Firearms guru and author of the book The Art of the Rifle (among others) Jeff Cooper said (and I’m paraphrasing), “In a gunfight, there are only two problems: Problem A and Problem B. Problem A is saving your life: that’s what you deal with first. Problem B is everything else.” “Everything else” includes legal ramifications, cleaning up afterwards, feeling bad, etc. Don’t sweat Problem B until you’ve taken care of Problem A. Makes sense.
I’ve written before about the nature of effective self-defense, but in a word, it can be described as preemption. Crucible Security Specialist CEO Kelly McCann says, “Final confirmation of an attack almost always comes in the form of injury to you.” Hence, you have to hit first, and you have to hit so hard that your opponent cannot counterattack. That’s why I support the way that the War on Terror is being prosecuted, because it takes the notion of preemption as a guiding strategy.
Despite all the evidence to the contrary, there are many “authorities” out there who don’t take the threat of Islamic terrorism very seriously. Filmmaker Michael Moore said in October of 2003: “There is no terrorist threat in this country. This is a lie. This is the biggest lie we’ve been told.” To Moore, 9/11 simply did not happen, and our military response to this non-event was simply an effort to build an oil pipeline (a conceit echoed by Democratic National Committee Chairman Terry Mcauliffe). Senator Ted Kennedy told us very recently that “The only thing we have to fear is four more years of George W. Bush!” Presidential hopeful John Kerry has said in recent campaign commercials that he feels the way to make the U.S. safe is to “rebuild alliances.” I’m not sure which alliances he’s talking about, but I suspect he mans France and Germany, who not only refused to help us fight the War on Terror but actively tried to hinder it. Former President Jimmy Carter said just a few days ago that “…now we have just a handful of little tiny countries supposedly helping us in Iraq…” which doesn’t sound very much to me as if he’s very serious about this war, either (not to mention the slap in the face he gave to countries like Australia, the U.K., and Romania, among many others). Well, foreign policy was never Carter’s strong suit, his Nobel Peace Prize notwithstanding. The point is that influential people like Moore, Kennedy, Carter, and Kerry are playing games with my family’s personal safety in order to score political points. It’s an old saw by now that “reasonable men can differ on how to fight the War on Terror,” but show me a reasonable man in this bunch. I don’t hate them, but I am worried at the prospect of their regaining power in this time of trouble.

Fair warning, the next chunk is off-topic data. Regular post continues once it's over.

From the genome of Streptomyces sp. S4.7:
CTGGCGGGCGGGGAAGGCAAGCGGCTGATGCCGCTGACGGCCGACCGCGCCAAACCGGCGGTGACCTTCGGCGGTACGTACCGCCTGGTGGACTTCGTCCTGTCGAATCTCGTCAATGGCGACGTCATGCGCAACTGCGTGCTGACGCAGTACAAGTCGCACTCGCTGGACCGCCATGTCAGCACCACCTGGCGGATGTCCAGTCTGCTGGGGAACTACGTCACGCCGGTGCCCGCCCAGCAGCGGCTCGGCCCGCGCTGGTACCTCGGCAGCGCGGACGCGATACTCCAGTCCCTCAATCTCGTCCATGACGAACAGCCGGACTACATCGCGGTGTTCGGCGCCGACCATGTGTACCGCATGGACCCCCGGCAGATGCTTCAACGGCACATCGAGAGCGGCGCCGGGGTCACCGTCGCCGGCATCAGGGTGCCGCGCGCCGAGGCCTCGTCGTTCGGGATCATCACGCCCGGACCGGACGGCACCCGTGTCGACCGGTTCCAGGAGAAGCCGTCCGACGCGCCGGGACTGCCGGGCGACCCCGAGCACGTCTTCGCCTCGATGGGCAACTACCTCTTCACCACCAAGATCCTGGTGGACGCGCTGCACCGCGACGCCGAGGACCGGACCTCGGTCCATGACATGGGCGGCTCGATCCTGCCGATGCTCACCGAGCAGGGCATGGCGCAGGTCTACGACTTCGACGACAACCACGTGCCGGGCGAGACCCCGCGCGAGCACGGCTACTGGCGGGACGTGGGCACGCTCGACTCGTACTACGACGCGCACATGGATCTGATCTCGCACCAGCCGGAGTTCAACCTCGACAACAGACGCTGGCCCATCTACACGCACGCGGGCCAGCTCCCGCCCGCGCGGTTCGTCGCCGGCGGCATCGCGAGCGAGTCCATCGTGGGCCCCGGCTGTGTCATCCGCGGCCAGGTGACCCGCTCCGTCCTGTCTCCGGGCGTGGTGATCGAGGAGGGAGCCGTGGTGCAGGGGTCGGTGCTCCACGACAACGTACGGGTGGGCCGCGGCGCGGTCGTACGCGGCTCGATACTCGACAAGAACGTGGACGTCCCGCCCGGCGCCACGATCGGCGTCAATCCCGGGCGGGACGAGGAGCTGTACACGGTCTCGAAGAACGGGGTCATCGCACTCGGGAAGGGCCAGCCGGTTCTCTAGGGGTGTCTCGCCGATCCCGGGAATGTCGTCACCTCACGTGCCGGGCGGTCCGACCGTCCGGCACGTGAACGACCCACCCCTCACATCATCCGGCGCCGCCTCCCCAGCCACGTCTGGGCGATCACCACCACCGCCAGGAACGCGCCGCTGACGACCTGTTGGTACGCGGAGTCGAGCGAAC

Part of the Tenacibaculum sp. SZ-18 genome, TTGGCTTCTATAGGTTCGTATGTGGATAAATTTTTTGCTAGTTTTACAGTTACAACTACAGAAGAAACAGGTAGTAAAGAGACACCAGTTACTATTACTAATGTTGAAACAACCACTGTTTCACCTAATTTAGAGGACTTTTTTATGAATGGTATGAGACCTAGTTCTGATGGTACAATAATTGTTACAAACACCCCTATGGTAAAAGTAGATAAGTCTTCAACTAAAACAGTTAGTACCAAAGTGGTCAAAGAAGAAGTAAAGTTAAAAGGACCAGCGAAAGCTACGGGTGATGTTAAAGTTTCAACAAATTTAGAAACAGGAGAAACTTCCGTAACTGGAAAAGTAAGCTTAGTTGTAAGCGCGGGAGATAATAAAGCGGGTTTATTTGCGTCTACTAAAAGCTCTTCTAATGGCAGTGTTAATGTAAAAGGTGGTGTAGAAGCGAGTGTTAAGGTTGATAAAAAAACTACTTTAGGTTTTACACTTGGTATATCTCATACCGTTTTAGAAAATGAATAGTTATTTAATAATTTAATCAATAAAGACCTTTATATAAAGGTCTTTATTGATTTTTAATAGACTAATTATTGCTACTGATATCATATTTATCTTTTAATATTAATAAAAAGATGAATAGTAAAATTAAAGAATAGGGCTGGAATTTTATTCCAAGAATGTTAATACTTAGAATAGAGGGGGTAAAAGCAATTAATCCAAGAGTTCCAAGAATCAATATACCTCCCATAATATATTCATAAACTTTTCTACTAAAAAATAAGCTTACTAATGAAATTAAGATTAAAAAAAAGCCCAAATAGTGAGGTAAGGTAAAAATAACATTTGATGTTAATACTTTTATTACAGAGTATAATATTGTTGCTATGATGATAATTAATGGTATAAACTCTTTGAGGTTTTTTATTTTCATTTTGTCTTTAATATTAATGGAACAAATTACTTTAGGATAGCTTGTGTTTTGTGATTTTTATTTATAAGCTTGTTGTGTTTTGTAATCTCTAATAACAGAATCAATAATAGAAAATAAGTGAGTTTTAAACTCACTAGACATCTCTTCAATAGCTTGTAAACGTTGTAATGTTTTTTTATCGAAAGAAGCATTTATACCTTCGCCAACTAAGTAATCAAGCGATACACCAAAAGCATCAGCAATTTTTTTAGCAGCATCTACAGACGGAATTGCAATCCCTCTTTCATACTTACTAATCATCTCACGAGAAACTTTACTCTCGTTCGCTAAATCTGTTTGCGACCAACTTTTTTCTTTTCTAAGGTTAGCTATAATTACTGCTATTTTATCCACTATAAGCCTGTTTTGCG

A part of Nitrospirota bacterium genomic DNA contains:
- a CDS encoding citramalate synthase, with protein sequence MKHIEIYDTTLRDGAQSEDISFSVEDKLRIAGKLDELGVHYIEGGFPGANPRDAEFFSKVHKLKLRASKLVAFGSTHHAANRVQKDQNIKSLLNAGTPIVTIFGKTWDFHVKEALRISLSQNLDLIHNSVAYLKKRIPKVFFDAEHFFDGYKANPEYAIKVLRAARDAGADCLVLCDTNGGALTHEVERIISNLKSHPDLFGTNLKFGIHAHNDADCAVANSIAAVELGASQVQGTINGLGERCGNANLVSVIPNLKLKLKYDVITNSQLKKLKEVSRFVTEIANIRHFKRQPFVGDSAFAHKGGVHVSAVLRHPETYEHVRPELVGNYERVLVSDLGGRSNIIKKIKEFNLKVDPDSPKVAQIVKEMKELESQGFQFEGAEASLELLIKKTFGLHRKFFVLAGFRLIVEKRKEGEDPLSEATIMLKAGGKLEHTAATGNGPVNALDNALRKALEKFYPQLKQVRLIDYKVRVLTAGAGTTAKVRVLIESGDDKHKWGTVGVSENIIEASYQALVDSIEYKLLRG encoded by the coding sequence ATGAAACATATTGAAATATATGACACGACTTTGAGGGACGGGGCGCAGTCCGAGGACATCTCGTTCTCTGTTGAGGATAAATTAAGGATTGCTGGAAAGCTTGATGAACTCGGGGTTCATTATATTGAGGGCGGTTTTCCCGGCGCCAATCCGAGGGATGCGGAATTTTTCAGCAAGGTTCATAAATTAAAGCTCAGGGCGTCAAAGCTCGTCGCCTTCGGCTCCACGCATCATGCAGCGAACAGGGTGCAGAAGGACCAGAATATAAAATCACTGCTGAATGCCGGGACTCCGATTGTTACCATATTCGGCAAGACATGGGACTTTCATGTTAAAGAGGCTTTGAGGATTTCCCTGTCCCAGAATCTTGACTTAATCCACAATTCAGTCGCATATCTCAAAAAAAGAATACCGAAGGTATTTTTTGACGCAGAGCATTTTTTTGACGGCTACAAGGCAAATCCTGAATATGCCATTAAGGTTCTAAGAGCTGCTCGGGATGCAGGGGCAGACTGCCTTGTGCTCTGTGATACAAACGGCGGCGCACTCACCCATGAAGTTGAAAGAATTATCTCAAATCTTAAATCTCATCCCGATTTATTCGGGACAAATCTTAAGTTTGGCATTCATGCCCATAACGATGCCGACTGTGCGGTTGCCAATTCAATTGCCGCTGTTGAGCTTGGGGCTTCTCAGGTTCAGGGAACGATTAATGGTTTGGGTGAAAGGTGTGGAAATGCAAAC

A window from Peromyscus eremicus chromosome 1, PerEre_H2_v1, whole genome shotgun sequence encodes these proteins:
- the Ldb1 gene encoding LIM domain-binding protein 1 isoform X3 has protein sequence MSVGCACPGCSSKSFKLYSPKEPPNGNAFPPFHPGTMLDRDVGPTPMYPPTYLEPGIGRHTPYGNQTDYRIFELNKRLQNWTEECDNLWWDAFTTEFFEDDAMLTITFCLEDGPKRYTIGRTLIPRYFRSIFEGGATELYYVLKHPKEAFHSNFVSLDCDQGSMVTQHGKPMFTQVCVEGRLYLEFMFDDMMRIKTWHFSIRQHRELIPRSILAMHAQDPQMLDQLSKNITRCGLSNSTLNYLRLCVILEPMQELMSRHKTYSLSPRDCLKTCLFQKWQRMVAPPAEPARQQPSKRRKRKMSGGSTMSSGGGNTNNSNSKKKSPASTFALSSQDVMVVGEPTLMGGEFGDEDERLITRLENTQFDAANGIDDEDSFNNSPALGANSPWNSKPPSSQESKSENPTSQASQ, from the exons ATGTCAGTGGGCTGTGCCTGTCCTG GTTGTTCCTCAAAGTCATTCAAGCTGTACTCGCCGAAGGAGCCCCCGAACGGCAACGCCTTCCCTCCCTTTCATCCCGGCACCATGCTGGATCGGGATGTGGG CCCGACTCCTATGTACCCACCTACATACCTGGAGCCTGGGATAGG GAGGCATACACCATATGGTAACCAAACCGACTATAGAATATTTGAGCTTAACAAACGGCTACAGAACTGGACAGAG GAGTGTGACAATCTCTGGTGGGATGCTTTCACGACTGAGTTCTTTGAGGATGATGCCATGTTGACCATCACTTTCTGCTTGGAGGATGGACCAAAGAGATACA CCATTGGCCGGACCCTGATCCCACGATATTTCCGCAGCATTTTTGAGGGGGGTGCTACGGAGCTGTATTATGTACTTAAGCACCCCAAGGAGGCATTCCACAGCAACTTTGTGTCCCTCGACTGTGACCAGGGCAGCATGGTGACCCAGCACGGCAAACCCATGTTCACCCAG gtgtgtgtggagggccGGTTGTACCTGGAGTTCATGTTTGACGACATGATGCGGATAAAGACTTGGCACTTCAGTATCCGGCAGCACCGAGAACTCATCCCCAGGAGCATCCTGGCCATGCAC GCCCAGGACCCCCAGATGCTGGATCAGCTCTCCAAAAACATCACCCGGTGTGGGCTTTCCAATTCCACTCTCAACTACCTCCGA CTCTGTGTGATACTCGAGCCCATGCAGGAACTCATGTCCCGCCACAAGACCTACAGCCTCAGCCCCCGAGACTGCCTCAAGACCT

We can no longer hide behind the fig leaf of ignorance when it comes to the threat of Islamic fundamentalism. Anti-semitism, anti-Americanism, anti-civilization is open and unconcealed among them. Their stated purpose is to destroy us all. We know that they don’t fear death or injury, and that they contemn us for the very laws that make us civilized and moral. All they fear is failure. With that in mind, how can we ignore that we’re still laboring under a Problem A situation? How can the biggest fear be four more years of President Bush?
I don’t like Bush’s stance on immigration or health care. I don’t agree with many other domestic policies he’s in favor of. But those issues are Problem B issues, and while they can’t be ignored, they occupy a lesser area of concern in my mind. Call me simplistic, but I’m a Problem A voter, and because President Bush takes Problem A as seriously as I do, he’s getting my vote this November.